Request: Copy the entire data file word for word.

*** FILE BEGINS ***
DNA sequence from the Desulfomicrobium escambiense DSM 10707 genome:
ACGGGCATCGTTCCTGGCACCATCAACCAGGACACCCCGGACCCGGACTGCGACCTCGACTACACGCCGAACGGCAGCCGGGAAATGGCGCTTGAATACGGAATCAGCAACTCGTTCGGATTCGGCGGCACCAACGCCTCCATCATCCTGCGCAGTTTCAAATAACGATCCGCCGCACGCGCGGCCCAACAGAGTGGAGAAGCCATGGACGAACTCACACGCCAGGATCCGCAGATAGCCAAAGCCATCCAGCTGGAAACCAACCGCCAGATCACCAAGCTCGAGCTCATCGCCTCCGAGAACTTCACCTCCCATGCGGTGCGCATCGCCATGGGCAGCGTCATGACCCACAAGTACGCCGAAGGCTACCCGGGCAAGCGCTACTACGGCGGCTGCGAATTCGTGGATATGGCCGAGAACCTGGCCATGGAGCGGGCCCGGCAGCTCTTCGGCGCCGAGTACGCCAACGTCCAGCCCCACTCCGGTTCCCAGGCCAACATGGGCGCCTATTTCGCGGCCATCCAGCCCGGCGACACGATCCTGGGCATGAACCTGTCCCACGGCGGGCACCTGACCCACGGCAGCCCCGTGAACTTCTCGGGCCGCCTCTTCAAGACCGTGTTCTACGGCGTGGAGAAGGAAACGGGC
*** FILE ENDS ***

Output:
DNA sequence from the Desulfomicrobium escambiense DSM 10707 genome:
ACGGGCATCGTTCCTGGCACCATCAACCAGGACACCCCGGACCCGGACTGCGACCTCGACTACACGCCGAACGGCAGCCGGGAAATGGCGCTTGAATACGGAATCAGCAACTCGTTCGGATTCGGCGGCACCAACGCCTCCATCATCCTGCGCAGTTTCAAATAACGATCCGCCGCACGCGCGGCCCAACAGAGTGGAGAAGCCATGGACGAACTCACACGCCAGGATCCGCAGATAGCCAAAGCCATCCAGCTGGAAACCAACCGCCAGATCACCAAGCTCGAGCTCATCGCCTCCGAGAACTTCACCTCCCATGCGGTGCGCATCGCCATGGGCAGCGTCATGACCCACAAGTACGCCGAAGGCTACCCGGGCAAGCGCTACTACGGCGGCTGCGAATTCGTGGATATGGCCGAGAACCTGGCCATGGAGCGGGCCCGGCAGCTCTTCGGCGCCGAGTACGCCAACGTCCAGCCCCACTCCGGTTCCCAGGCCAACATGGGCGCCTATTTCGCGGCCATCCAGCCCGGCGACACGATCCTGGGCATGAACCTGTCCCACGGCGGGCACCTGACCCACGGCAGCCCCGTGAACTTCTCGGGCCGCCTCTTCAAGACCGTGTTCTACGGCGTGGAGAAGGAAACGGGC